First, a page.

Near East, Biblical and Athenian Precedent For the U.S. Constitution’s Bankruptcy Provisions

Debt is an eternal problem. Bankruptcy law grappled with economic problems, like drought and war, frequently beyond the control of its victim. Debt cancellation, or Bankruptcy, finds clear precedent in Near Eastern kingdoms, Leviticus and Deuteronomy, and Solon’s Greece.

     Leviticus 25:8-55 and Deuteronomy 15:2-3 establish the sabbatical year, “Every seventh year you shall practice remission of debts. This shall be the nature of remission; every creditor shall remit the due that he claims from his neighbor; he shall not dun his neighbor nor is kinsman, for the remission proclaimed of the Lord. You may dun the foreigner; but you must remit whatever is due you from your kinsman.” This rule inhibited creditors providing capital to farmers and merchants. Hillel introduced the Greek term Prosbul, meaning “Before the assembly of counselors.” This declaration made in court, before the loan’s execution, waived the legal release of debts upon the entrance of the sabbatical year, is akin to a Uniform Commercial Code exception.

     In 594-3 B.C.E., Solon, an Athenian archon and “arbiter” with legislative powers, according to Aristotle and Plutarch, noting the frightful disparity of fortune between rich and poor (income inequality) had resulted in the loss of freedom through wage slavery, cancelled debt.

     The founding fathers knew the Old Testament and Solon. The Puritans were steeped in scripture. Greek history informed the educated.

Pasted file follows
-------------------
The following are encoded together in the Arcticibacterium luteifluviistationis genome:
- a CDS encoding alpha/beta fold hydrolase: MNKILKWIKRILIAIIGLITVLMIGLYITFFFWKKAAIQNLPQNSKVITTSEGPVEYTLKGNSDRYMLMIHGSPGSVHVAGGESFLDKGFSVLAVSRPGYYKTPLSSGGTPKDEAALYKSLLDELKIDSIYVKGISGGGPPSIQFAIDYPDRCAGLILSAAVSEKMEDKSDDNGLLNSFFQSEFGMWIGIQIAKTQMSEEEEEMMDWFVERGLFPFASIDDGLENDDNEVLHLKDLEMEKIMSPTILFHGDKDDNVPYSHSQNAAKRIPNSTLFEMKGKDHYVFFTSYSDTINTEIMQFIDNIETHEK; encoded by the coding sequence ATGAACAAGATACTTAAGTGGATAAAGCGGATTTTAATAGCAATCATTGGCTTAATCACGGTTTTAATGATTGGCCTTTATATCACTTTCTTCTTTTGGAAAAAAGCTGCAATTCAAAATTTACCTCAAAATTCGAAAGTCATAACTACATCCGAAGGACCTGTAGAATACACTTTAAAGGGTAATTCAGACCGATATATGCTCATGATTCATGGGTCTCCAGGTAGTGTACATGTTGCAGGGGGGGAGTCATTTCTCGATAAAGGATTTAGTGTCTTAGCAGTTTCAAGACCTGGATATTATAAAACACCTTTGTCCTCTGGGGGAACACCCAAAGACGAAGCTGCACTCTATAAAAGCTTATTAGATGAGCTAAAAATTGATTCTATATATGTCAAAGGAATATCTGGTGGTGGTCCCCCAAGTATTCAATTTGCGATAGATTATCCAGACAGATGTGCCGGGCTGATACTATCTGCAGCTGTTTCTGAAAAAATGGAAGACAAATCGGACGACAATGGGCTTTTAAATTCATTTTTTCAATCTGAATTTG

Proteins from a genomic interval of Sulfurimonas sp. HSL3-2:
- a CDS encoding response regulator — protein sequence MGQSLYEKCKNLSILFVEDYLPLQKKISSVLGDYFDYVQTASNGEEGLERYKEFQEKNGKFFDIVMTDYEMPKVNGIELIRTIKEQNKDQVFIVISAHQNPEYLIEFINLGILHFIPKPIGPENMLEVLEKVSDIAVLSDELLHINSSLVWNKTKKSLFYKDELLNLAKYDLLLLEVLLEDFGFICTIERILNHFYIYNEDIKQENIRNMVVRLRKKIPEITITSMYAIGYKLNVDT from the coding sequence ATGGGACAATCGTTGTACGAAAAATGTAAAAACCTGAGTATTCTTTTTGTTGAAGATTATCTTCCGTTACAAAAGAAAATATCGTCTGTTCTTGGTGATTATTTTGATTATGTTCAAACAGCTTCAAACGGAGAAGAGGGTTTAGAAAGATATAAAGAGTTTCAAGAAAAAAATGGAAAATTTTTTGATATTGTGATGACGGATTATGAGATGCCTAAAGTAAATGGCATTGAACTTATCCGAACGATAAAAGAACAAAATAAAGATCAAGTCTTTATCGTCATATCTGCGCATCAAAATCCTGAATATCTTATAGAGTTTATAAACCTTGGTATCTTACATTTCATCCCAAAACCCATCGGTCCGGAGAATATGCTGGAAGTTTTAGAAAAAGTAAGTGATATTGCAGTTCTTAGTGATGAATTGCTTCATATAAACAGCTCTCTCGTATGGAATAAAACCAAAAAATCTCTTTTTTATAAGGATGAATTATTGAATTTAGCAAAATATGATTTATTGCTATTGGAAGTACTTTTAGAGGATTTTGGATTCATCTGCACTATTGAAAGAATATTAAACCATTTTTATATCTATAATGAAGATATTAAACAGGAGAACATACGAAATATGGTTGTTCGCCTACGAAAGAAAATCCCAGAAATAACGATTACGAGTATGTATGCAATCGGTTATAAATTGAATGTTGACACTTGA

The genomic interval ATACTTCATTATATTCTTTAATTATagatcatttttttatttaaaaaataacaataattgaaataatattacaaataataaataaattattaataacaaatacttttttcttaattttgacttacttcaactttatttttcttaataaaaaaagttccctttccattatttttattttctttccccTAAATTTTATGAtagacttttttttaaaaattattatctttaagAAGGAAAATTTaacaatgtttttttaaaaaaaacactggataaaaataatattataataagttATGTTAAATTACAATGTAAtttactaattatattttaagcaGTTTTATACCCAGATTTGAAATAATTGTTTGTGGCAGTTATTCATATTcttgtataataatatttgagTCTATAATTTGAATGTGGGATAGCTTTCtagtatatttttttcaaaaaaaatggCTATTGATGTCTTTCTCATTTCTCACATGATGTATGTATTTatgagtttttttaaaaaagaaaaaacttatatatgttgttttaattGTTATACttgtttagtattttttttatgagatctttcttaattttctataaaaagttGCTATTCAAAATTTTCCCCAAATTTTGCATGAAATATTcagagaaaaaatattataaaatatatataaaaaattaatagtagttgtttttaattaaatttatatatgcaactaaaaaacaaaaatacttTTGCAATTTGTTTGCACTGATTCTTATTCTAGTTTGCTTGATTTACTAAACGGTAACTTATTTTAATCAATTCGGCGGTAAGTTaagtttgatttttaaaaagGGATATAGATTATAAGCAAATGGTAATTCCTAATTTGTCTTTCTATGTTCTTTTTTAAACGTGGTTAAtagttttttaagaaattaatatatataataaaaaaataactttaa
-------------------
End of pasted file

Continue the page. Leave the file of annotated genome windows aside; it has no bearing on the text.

The Declaration of Independence writers viewed with alarm, English bankruptcy legislation, debtor’s prison, penal transportation to the colonies for debt, and indentures in return for seven years labor. But the Articles of Confederation were silent on the subject of bankruptcy.

     In 1786, debtors spurred by depression fomented Shays Rebellion threatening the young republic. The Constitutional Convention met in Philadelphia in May, 1787. The resulting document enhanced federal power and authority. As the “necessary and proper clause” took shape, it included central powers for laying and collecting taxes, duties imposts and excises, regulating commerce, making war and raising armies, but not bankruptcy. On September 17, 1786 the Committee of Style produced Article I, Section 8, of the Constitution — “The Congress shall have power to …establish a Uniform Rule of Naturalization, and uniform laws on the subject of Bankruptcies throughout the United States.”

     Disparate societies and leaders displayed values tackling the recurrent and chronic problem of debt. Human talents, endowments, opportunities, and natural, social and political circumstance result in a divergence of interests between rich and poor, rural and urban, between farmers, merchants, lenders, borrowers and consumers, common folk and political elites.

     The causes of personal bankruptcy often include health issues, unemployment, divorce and financial catastrophes which, unlike abusive use of consumer credit, evoke sympathy rather than blame. The penalty for economic misfortune or improvidence can be punitive or benign, insuring or forgiving. Thus, the Constitution draftsmen and latter-day legislators have followed the fresh start rather than the shackles and have adopted the Biblical and Athenian spirit of forgiveness.

    © Oliver B. Pollak 2014

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